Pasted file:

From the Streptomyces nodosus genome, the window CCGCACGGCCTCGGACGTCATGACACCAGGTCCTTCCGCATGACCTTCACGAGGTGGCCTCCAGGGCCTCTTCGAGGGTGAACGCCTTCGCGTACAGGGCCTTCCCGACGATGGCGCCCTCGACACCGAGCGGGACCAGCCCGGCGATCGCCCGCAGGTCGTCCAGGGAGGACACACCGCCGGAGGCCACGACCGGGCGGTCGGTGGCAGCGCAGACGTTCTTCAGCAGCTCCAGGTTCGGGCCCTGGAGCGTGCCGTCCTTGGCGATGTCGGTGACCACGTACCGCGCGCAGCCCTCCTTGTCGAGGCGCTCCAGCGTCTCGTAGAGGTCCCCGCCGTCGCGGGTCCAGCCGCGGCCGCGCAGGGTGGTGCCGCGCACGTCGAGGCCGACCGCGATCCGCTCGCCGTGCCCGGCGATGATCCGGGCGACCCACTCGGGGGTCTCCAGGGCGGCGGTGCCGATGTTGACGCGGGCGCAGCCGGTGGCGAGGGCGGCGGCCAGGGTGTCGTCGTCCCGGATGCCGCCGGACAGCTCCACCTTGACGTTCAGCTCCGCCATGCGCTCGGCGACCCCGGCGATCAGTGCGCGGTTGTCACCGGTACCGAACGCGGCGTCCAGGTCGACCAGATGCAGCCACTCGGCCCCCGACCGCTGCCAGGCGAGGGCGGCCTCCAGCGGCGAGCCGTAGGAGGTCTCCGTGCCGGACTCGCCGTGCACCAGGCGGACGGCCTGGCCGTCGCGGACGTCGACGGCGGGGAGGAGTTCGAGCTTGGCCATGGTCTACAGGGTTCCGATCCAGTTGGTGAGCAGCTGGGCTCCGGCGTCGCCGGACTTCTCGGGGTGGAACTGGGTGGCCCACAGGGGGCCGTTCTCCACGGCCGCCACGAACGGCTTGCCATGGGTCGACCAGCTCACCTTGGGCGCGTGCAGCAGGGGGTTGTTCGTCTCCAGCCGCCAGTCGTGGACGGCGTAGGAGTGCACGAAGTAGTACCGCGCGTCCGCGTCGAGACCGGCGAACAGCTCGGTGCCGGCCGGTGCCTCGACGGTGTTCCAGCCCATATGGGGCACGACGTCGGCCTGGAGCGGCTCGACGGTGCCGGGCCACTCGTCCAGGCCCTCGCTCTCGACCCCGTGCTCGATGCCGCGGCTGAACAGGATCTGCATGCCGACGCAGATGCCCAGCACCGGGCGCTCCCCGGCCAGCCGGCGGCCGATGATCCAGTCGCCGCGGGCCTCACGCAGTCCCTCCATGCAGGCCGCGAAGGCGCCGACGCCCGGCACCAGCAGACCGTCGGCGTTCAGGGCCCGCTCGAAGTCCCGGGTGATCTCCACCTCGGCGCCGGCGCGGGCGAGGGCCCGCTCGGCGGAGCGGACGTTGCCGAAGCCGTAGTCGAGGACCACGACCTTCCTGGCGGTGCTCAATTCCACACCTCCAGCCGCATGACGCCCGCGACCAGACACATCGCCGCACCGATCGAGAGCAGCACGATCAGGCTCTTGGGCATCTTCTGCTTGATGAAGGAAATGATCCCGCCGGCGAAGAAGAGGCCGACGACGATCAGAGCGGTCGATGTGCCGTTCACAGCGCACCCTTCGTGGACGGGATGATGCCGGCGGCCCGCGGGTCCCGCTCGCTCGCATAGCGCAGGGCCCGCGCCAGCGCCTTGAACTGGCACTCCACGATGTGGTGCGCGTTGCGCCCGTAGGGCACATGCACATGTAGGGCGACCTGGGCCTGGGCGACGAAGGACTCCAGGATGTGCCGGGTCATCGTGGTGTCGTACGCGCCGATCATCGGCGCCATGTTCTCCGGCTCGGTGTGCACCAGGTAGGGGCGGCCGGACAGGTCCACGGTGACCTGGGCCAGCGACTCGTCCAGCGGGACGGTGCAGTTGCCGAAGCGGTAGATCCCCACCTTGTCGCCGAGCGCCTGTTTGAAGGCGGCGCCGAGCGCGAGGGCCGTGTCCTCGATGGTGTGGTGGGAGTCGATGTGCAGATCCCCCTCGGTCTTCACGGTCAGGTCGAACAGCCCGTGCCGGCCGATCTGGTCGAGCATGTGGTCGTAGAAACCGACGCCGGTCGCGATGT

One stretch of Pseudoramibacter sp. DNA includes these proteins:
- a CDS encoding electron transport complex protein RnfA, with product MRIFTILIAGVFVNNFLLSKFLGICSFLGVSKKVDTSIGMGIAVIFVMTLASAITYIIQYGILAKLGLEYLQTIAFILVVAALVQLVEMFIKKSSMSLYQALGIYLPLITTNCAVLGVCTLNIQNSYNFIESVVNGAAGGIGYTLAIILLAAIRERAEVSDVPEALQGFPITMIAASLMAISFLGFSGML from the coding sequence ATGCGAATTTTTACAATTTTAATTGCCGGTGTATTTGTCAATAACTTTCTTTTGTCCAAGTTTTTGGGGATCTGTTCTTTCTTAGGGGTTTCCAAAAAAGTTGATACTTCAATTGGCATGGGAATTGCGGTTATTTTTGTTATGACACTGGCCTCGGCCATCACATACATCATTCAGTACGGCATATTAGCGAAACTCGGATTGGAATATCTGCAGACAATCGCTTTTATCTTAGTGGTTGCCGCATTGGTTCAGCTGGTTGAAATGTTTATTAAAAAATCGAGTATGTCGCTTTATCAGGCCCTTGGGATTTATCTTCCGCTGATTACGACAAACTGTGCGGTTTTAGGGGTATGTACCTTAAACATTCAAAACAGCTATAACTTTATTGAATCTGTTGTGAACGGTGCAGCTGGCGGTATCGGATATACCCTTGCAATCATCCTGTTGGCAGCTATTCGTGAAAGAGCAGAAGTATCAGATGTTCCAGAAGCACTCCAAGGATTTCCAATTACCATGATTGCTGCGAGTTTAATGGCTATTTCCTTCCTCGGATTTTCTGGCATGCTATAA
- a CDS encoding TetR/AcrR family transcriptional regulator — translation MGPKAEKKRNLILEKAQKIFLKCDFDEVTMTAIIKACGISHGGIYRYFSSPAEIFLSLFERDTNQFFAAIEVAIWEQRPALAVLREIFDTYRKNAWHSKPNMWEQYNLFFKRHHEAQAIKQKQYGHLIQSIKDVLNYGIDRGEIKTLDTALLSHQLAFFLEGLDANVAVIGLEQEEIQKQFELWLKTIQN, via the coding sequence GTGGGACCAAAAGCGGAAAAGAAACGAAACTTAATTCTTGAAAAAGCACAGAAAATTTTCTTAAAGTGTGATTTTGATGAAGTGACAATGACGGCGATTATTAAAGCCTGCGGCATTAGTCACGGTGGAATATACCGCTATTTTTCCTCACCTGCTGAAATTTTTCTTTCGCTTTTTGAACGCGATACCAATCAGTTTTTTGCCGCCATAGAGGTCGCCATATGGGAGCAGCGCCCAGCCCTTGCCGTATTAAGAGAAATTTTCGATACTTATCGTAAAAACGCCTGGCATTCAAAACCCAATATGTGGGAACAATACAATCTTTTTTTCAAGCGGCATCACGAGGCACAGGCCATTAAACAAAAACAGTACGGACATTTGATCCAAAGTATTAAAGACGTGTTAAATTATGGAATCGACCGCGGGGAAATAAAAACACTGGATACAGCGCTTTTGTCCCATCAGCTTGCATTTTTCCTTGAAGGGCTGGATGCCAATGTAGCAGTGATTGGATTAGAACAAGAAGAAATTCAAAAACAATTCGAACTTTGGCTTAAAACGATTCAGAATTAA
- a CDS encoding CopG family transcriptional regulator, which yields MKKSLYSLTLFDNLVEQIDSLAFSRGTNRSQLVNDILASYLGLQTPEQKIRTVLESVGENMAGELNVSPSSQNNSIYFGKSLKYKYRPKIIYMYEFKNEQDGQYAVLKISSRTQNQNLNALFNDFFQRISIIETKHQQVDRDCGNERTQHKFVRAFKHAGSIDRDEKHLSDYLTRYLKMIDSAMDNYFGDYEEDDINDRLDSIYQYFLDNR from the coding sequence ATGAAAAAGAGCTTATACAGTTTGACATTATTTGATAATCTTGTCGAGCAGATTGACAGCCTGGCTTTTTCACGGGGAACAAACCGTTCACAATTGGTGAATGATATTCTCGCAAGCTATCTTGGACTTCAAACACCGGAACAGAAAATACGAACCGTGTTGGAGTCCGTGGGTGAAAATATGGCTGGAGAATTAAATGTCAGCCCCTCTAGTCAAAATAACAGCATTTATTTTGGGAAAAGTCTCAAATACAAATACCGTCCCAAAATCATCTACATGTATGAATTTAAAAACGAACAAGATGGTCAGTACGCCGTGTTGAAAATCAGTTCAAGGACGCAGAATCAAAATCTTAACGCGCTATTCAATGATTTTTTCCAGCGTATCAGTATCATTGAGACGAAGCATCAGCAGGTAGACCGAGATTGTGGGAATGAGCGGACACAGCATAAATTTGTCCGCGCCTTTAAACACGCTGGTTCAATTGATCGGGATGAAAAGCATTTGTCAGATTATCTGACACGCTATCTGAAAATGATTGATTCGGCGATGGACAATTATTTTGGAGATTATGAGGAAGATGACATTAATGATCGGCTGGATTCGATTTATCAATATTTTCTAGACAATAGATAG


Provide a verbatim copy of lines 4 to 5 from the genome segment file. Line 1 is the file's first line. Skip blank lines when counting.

- a CDS encoding TetR/AcrR family transcriptional regulator — translation MGPKAEKKRNLILEKAQKIFLKCDFDEVTMTAIIKACGISHGGIYRYFSSPAEIFLSLFERDTNQFFAAIEVAIWEQRPALAVLREIFDTYRKNAWHSKPNMWEQYNLFFKRHHEAQAIKQKQYGHLIQSIKDVLNYGIDRGEIKTLDTALLSHQLAFFLEGLDANVAVIGLEQEEIQKQFELWLKTIQN, via the coding sequence GTGGGACCAAAAGCGGAAAAGAAACGAAACTTAATTCTTGAAAAAGCACAGAAAATTTTCTTAAAGTGTGATTTTGATGAAGTGACAATGACGGCGATTATTAAAGCCTGCGGCATTAGTCACGGTGGAATATACCGCTATTTTTCCTCACCTGCTGAAATTTTTCTTTCGCTTTTTGAACGCGATACCAATCAGTTTTTTGCCGCCATAGAGGTCGCCATATGGGAGCAGCGCCCAGCCCTTGCCGTATTAAGAGAAATTTTCGATACTTATCGTAAAAACGCCTGGCATTCAAAACCCAATATGTGGGAACAATACAATCTTTTTTTCAAGCGGCATCACGAGGCACAGGCCATTAAACAAAAACAGTACGGACATTTGATCCAAAGTATTAAAGACGTGTTAAATTATGGAATCGACCGCGGGGAAATAAAAACACTGGATACAGCGCTTTTGTCCCATCAGCTTGCATTTTTCCTTGAAGGGCTGGATGCCAATGTAGCAGTGATTGGATTAGAACAAGAAGAAATTCAAAAACAATTCGAACTTTGGCTTAAAACGATTCAGAATTAA
- a CDS encoding CopG family transcriptional regulator, which yields MKKSLYSLTLFDNLVEQIDSLAFSRGTNRSQLVNDILASYLGLQTPEQKIRTVLESVGENMAGELNVSPSSQNNSIYFGKSLKYKYRPKIIYMYEFKNEQDGQYAVLKISSRTQNQNLNALFNDFFQRISIIETKHQQVDRDCGNERTQHKFVRAFKHAGSIDRDEKHLSDYLTRYLKMIDSAMDNYFGDYEEDDINDRLDSIYQYFLDNR from the coding sequence ATGAAAAAGAGCTTATACAGTTTGACATTATTTGATAATCTTGTCGAGCAGATTGACAGCCTGGCTTTTTCACGGGGAACAAACCGTTCACAATTGGTGAATGATATTCTCGCAAGCTATCTTGGACTTCAAACACCGGAACAGAAAATACGAACCGTGTTGGAGTCCGTGGGTGAAAATATGGCTGGAGAATTAAATGTCAGCCCCTCTAGTCAAAATAACAGCATTTATTTTGGGAAAAGTCTCAAATACAAATACCGTCCCAAAATCATCTACATGTATGAATTTAAAAACGAACAAGATGGTCAGTACGCCGTGTTGAAAATCAGTTCAAGGACGCAGAATCAAAATCTTAACGCGCTATTCAATGATTTTTTCCAGCGTATCAGTATCATTGAGACGAAGCATCAGCAGGTAGACCGAGATTGTGGGAATGAGCGGACACAGCATAAATTTGTCCGCGCCTTTAAACACGCTGGTTCAATTGATCGGGATGAAAAGCATTTGTCAGATTATCTGACACGCTATCTGAAAATGATTGATTCGGCGATGGACAATTATTTTGGAGATTATGAGGAAGATGACATTAATGATCGGCTGGATTCGATTTATCAATATTTTCTAGACAATAGATAG